Denver news in 5 minutes: What you need to know today, July 11

Four men walk near the Colfax bridge over Cherry Creek between 1905 and 1915. (Harry Mellon Rhoads/Western History & Genealogy Dept./Denver Public Library)

Look at these guys. They’re off to do something. One of them has a scroll. Pretend that scroll is the news, freshly rolled for you. Big topics on today’s scroll: two-way streets, Grand Canyon running, politics, development and more.

Four men walk near the Colfax bridge over Cherry Creek between 1905 and 1915. (Harry Mellon Rhoads/Western History & Genealogy Dept./Denver Public Library)
Four men walk near the Colfax bridge over Cherry Creek between 1905 and 1915. (Harry Mellon Rhoads/Western History & Genealogy Dept./Denver Public Library)

It goes both ways:

19th and 20th avenues are the next to be converted from one-way to two-way streets. Stop signs will replace traffic lights. It’s part of an effort to create a more neighborhood-y feel, as Libby Rainey reports. (DP)

Elections & politics:

Democratic Rep. Ed Perlmutter has very surprisingly dropped out of the race for governor. (AP via Denverite)

Carrie Ann Lucas, whom we saw a lot of in the Gardner protests, will run for town board in Windsor. (Independent)

Trump’s voter commission actually doesn’t want your voter information just yet. More than 400 people have unregistered in Denver, many in an attempt to keep their information from the feds.

Betsy DeVos, Newt Gingrich and a bunch of other people will be in town this month with ALEC. (Denverite)

Culture:

Erica reports on Denver artists’ suspicions about the city effort to get DIY spaces fixed up.

Kendrick Lamar’s tour will also bring a pop-up merch shop to Broadway this month. (Denverite)

Development:

Mayor Michael Hancock just gave his big annual speech. This year, rather than basking in the potential of shiny New Denver, Hancock highlighted his roots and the city’s unmet obligations to the Denver that has always been here. Erica reports. Lots of interesting little details. (Denverite)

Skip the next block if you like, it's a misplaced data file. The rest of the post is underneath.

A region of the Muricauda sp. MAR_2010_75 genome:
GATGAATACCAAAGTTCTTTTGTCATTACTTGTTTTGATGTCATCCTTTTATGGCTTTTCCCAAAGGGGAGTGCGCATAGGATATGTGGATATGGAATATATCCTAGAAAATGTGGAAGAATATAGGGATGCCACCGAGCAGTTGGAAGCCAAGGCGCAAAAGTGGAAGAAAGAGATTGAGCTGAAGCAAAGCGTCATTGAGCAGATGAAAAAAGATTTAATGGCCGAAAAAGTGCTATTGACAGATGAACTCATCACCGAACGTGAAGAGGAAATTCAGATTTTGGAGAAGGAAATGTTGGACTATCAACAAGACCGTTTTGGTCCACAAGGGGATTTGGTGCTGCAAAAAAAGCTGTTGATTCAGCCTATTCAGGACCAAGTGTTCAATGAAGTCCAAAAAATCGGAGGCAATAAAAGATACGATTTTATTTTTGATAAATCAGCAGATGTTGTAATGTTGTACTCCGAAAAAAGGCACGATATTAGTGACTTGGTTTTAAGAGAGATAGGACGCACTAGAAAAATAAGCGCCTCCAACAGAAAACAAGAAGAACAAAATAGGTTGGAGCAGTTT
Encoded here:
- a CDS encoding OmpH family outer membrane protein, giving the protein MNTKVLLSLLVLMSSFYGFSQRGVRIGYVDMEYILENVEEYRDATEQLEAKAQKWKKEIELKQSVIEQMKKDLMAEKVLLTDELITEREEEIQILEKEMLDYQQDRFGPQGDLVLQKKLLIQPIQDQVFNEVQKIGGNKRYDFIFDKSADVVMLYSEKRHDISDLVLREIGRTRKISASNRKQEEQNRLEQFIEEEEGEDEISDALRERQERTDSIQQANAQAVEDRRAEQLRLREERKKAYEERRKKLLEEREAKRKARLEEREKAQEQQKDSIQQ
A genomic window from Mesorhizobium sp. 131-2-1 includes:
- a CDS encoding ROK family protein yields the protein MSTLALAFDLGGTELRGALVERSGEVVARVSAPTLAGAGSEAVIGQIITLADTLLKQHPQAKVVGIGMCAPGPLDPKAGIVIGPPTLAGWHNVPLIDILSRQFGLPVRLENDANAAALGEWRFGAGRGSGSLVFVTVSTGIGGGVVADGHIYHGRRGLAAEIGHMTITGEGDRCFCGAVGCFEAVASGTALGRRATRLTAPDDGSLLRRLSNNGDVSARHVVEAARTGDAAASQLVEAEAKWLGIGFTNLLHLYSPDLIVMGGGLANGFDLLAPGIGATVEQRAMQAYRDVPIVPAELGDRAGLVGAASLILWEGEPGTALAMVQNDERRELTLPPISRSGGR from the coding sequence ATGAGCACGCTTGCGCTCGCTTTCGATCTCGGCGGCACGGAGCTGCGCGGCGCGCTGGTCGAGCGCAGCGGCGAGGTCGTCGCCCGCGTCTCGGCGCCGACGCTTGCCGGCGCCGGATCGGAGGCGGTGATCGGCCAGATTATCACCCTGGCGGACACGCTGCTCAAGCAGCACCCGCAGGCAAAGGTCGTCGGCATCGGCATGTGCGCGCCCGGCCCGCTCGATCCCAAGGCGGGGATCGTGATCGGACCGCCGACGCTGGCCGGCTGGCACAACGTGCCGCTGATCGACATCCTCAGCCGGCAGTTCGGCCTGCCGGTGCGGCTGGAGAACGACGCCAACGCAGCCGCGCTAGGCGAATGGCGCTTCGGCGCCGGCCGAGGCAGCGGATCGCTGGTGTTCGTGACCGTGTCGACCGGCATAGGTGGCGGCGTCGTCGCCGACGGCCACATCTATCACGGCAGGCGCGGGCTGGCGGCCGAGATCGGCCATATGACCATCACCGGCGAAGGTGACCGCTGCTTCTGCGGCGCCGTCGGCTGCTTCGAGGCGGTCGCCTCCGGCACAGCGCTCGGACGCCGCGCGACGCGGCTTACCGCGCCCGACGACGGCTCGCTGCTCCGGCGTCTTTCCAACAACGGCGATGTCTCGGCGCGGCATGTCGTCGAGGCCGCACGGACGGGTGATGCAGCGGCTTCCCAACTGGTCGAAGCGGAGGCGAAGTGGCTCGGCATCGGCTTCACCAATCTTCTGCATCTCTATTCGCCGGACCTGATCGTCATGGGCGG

There’s another last ditch challenge to the I-70 expansion project. See what we did there? (Denverite)

Bus idea:

The city will give 1,500 transit cards to teenagers and study whether it improves their access to summer jobs and whatnot. Could it open the door for more student RTD passes? Eric Gorski reports. (Chalkbeat)

History party:

The Molly Brown House Museum and Molly Brown’s great-granddaughter team up to host a block party in honor of the late Brown’s 150th birthday. It happens July 16, as Ali Longwell reports. (5280)

 

So weird:

Here’s a beautiful photo gallery of all the weird stuff in the warehouse outside Denver where they keep confiscated wildlife goods. (NYT)

Siri, give me some money:

Josh.ai, a “high-end home automation system that listens for voice commands,” just picked up another $8 million. They’re going to triple their office space and move to Cherry Creek, as Tamara Chuang reports. (DP)

For fun?

James Hamblin on running across the Grand Canyon. (Atlantic)

Andrew Kenney

Author: Andrew Kenney

Andrew Kenney writes about public spaces, Denver phenomena and whatever else. He previously worked for six years as a reporter at The News & Observer in Raleigh, N.C. His most prized possession is his collection of bizarre voicemail. Leave him one at 303-502-2803, or email akenney@denverite.com.